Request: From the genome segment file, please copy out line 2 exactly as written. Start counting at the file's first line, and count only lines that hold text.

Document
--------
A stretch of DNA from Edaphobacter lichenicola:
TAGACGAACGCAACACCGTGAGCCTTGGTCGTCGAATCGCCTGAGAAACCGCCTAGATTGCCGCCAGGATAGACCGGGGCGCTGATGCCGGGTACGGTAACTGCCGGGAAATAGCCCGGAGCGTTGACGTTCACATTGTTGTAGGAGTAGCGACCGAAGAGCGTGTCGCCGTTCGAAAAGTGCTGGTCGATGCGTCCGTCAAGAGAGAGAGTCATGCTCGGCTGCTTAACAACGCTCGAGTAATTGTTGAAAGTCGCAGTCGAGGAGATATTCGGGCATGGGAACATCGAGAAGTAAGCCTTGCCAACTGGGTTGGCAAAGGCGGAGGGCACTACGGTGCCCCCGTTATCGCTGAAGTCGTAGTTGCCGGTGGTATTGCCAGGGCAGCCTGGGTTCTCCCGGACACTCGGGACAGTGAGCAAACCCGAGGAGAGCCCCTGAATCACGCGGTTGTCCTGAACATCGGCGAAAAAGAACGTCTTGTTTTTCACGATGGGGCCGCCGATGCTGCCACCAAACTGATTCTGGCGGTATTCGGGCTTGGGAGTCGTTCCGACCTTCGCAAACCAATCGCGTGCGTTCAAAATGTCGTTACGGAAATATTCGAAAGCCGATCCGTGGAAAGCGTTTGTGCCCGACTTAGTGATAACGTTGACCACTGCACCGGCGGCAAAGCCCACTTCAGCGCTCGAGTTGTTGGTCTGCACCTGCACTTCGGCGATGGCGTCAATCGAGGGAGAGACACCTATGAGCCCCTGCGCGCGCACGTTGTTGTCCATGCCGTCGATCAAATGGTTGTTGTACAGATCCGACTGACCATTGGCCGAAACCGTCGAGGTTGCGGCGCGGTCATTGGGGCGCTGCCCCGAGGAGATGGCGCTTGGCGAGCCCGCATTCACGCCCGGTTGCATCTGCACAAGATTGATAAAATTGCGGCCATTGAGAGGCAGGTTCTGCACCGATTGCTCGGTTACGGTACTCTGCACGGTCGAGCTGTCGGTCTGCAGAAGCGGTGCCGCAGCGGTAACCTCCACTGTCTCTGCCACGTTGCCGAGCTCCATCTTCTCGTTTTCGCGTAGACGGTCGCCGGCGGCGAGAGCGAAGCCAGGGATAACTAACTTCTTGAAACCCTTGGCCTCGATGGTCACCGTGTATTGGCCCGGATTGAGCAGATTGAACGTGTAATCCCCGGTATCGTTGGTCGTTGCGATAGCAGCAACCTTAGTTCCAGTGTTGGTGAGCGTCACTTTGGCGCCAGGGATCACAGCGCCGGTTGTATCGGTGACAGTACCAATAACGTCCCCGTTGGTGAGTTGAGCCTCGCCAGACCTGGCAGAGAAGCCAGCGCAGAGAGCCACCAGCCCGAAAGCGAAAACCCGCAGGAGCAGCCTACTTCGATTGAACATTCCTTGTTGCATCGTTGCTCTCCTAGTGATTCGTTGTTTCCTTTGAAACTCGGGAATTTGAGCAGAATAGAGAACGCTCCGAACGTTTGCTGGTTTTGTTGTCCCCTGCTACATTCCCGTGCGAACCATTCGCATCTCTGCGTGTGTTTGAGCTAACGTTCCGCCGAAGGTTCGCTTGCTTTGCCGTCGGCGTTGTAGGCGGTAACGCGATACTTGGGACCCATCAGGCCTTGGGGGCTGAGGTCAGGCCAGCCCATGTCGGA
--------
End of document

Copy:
TAGACGAACGCAACACCGTGAGCCTTGGTCGTCGAATCGCCTGAGAAACCGCCTAGATTGCCGCCAGGATAGACCGGGGCGCTGATGCCGGGTACGGTAACTGCCGGGAAATAGCCCGGAGCGTTGACGTTCACATTGTTGTAGGAGTAGCGACCGAAGAGCGTGTCGCCGTTCGAAAAGTGCTGGTCGATGCGTCCGTCAAGAGAGAGAGTCATGCTCGGCTGCTTAACAACGCTCGAGTAATTGTTGAAAGTCGCAGTCGAGGAGATATTCGGGCATGGGAACATCGAGAAGTAAGCCTTGCCAACTGGGTTGGCAAAGGCGGAGGGCACTACGGTGCCCCCGTTATCGCTGAAGTCGTAGTTGCCGGTGGTATTGCCAGGGCAGCCTGGGTTCTCCCGGACACTCGGGACAGTGAGCAAACCCGAGGAGAGCCCCTGAATCACGCGGTTGTCCTGAACATCGGCGAAAAAGAACGTCTTGTTTTTCACGATGGGGCCGCCGATGCTGCCACCAAACTGATTCTGGCGGTATTCGGGCTTGGGAGTCGTTCCGACCTTCGCAAACCAATCGCGTGCGTTCAAAATGTCGTTACGGAAATATTCGAAAGCCGATCCGTGGAAAGCGTTTGTGCCCGACTTAGTGATAACGTTGACCACTGCACCGGCGGCAAAGCCCACTTCAGCGCTCGAGTTGTTGGTCTGCACCTGCACTTCGGCGATGGCGTCAATCGAGGGAGAGACACCTATGAGCCCCTGCGCGCGCACGTTGTTGTCCATGCCGTCGATCAAATGGTTGTTGTACAGATCCGACTGACCATTGGCCGAAACCGTCGAGGTTGCGGCGCGGTCATTGGGGCGCTGCCCCGAGGAGATGGCGCTTGGCGAGCCCGCATTCACGCCCGGTTGCATCTGCACAAGATTGATAAAATTGCGGCCATTGAGAGGCAGGTTCTGCACCGATTGCTCGGTTACGGTACTCTGCACGGTCGAGCTGTCGGTCTGCAGAAGCGGTGCCGCAGCGGTAACCTCCACTGTCTCTGCCACGTTGCCGAGCTCCATCTTCTCGTTTTCGCGTAGACGGTCGCCGGCGGCGAGAGCGAAGCCAGGGATAACTAACTTCTTGAAACCCTTGGCCTCGATGGTCACCGTGTATTGGCCCGGATTGAGCAGATTGAACGTGTAATCCCCGGTATCGTTGGTCGTTGCGATAGCAGCAACCTTAGTTCCAGTGTTGGTGAGCGTCACTTTGGCGCCAGGGATCACAGCGCCGGTTGTATCGGTGACAGTACCAATAACGTCCCCGTTGGTGAGTTGAGCCTCGCCAGACCTGGCAGAGAAGCCAGCGCAGAGAGCCACCAGCCCGAAAGCGAAAACCCGCAGGAGCAGCCTACTTCGATTGAACATTCCTTGTTGCATCGTTGCTCTCCTAGTGATTCGTTGTTTCCTTTGAAACTCGGGAATTTGAGCAGAATAGAGAACGCTCCGAACGTTTGCTGGTTTTGTTGTCCCCTGCTACATTCCCGTGCGAACCATTCGCATCTCTGCGTGTGTTTGAGCTAACGTTCCGCCGAAGGTTCGCTTGCTTTGCCGTCGGCGTTGTAGGCGGTAACGCGATACTTGGGACCCATCAGGCCTTGGGGGCTGAGGTCAGGCCAGCCCATGTCGGA